You Can’t Do It All

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I haven’t worked the hours I’ve worked this week in a long time. Not since filming the last season of Relative Race (which just started airing this last Sunday! Go team green!)

Similar to last week, it’s a result of taking on too much and having it all catch up to me. I’m behind on editing a course I shot in January, so I worked late on Monday to try and catch up. 

Tuesday I had to run and get set dressing for the course I’m filming in the sound stage that’s in the building I work in, and then I had to build the set that we were going to be filming on starting on Wednesday morning. 

First set build!

We’re filming all day Wednesday through Friday of this week, so there isn’t much progress I can make on the edits or the film I’m producing, which means I’m staying up late doing those things.

How sustainable do you think this is?

Yeah, not very.

I already feel like I can’t keep going like this. And the frustrating part is that I know what the answer is:

You can’t do it all.

You need to leverage other people and build systems so that you don’t get caught in this situation.

I didn’t even mention all of the blogging that I needed to do this week, the time I wanted to spend with my family, the books I wanted to read…

Enough of that though. You get the picture. 

It’s just one of the bonuses that come with my personality where I feel like I need to do everything myself so that it gets done “right”. 

But, as you can see, there’s a limit to how much any of us can do in a given time period, be it an hour, a day, or a week or more. 

If you don’t start thinking about how to leverage other people and systems now, you’ll never get free of that repeating cycle where there’s always too much to do and not enough time to do it in. 

Leveraging other people and building systems:

You’ve probably heard it called delegation, but I prefer the term leverage. It helps me see that I’m not just giving a task to someone else to do instead of me, but that I’m actually accomplishing more by doing less. Leverage. 

What I need to do is find someone to handle the editing for Craftsman Creative. I need to hire a team of people to produce these shoots. That alone would free up a solid 20-30 hours a week of my time so that I can work on all of the other things that are better for me to spend my time on.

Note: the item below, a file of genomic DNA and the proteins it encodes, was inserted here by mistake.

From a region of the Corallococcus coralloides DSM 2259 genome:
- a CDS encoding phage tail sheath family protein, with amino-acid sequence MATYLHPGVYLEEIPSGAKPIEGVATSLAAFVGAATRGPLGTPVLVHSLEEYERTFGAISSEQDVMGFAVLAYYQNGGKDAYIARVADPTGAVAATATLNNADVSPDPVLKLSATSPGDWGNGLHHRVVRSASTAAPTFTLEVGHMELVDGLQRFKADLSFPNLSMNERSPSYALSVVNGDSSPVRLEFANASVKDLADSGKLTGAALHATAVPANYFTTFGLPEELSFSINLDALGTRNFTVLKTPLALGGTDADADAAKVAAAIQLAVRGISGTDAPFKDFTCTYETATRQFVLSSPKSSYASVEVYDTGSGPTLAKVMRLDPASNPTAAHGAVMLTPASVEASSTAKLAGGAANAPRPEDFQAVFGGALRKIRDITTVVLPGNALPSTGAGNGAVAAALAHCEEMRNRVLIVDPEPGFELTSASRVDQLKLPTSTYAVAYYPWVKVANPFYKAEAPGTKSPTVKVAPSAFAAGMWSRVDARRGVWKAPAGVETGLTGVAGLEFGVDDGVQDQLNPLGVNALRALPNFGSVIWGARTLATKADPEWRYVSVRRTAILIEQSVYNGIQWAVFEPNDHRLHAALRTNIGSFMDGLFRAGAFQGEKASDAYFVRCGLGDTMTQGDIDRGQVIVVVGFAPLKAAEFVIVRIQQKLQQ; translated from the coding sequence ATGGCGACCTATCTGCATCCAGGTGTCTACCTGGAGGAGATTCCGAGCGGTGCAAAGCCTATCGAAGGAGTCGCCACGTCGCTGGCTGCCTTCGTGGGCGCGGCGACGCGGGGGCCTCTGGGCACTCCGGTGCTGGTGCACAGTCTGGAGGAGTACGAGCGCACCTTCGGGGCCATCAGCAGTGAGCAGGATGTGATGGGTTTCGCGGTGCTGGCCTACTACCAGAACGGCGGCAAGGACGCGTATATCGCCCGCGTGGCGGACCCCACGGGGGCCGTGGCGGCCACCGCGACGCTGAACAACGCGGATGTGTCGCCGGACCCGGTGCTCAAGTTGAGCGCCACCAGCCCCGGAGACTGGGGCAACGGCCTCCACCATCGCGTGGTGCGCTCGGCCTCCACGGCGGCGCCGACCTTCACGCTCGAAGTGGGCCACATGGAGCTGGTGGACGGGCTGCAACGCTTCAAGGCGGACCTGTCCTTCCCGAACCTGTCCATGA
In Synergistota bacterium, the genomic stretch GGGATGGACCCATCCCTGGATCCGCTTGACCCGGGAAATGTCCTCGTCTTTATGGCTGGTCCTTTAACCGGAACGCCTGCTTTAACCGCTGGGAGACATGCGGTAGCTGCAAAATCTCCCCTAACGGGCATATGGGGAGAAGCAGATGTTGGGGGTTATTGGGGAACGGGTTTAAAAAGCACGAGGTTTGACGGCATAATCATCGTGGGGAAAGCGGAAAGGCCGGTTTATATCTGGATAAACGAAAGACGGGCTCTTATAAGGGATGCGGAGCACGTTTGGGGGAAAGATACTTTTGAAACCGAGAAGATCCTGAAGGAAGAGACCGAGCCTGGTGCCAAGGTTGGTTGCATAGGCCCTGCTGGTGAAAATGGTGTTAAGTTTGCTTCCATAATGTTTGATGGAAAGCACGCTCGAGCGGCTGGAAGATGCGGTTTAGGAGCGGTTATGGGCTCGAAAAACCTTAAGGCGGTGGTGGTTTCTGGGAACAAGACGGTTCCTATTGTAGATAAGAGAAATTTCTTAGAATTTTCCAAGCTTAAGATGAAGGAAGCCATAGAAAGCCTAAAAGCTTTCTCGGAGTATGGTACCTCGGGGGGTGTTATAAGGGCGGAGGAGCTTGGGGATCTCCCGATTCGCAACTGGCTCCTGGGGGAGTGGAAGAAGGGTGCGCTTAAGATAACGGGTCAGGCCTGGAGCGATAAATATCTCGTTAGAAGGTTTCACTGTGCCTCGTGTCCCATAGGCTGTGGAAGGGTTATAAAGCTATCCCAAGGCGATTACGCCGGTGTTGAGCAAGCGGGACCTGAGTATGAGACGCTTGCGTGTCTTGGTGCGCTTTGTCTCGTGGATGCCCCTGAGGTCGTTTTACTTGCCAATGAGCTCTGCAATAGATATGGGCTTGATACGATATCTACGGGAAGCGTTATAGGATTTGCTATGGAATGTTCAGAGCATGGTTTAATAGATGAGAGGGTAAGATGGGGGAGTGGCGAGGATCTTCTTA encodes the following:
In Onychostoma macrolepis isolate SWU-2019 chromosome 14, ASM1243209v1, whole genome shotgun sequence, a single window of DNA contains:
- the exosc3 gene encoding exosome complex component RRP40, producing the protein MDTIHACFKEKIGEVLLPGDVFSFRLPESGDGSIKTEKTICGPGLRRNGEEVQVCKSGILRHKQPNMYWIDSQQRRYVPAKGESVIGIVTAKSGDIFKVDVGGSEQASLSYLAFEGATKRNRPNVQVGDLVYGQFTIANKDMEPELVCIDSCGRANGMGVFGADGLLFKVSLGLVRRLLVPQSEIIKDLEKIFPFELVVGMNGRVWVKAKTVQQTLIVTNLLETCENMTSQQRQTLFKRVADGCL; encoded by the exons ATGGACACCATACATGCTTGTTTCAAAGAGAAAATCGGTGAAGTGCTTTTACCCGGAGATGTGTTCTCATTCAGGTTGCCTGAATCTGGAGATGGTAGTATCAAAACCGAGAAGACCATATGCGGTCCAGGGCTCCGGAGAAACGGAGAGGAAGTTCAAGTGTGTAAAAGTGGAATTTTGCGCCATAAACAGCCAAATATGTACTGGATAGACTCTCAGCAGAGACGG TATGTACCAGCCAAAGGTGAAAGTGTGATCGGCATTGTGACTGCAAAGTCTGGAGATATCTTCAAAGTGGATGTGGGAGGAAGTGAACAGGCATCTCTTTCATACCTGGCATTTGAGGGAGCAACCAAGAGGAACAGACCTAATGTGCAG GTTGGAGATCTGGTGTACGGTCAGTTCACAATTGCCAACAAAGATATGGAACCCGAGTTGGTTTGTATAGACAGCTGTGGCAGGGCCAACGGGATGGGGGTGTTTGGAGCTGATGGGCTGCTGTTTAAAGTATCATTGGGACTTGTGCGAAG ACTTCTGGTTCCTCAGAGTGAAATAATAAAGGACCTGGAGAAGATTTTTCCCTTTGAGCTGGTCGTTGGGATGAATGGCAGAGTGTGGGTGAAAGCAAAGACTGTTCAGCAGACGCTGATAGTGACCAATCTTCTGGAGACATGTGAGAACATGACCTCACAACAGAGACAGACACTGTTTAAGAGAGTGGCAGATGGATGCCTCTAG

(Know anyone who might want to help me with editing? Need to be local to Utah ((closer to Provo the better)) and work in Final Cut Pro…)

Sooner than later I’ll be able to create a course for under $5,000 and about 4 hours of my time, because it will all be leveraged. I’ll keep doing the sales calls (I love those) and managing the system that makes a great course come out the other end, but I’ll have leveraged a bunch of people and tools to get more done than I ever could on my own.

The best part? If you leverage the right people, you get a better result than if you did it all yourself. I’m definitely not the best set builder, or cameraman, or editor, or web designer, or advertising manager. 

I do all those things because I’m stubborn, and because I don’t have enough cash in the business to hire those people right now. But it’s close enough to a breaking point where either something isn’t going to get done on time, or in the right way, and it could end up hurting my business if I don’t fix it now. 

So, if you’re experiencing the same thing, let me know. But the solution that I’ll be working to implement over the next month or so is completely leveraging these courses so that they can be made in the way I outlined.

Find places in your own business where you can leverage a tool or someone else that might even be better than you at that thing, and give it a try. Let me know how it goes!


PS – would love to hear what you’ve leveraged in your business and why you chose to do it. Let me know in the comments!

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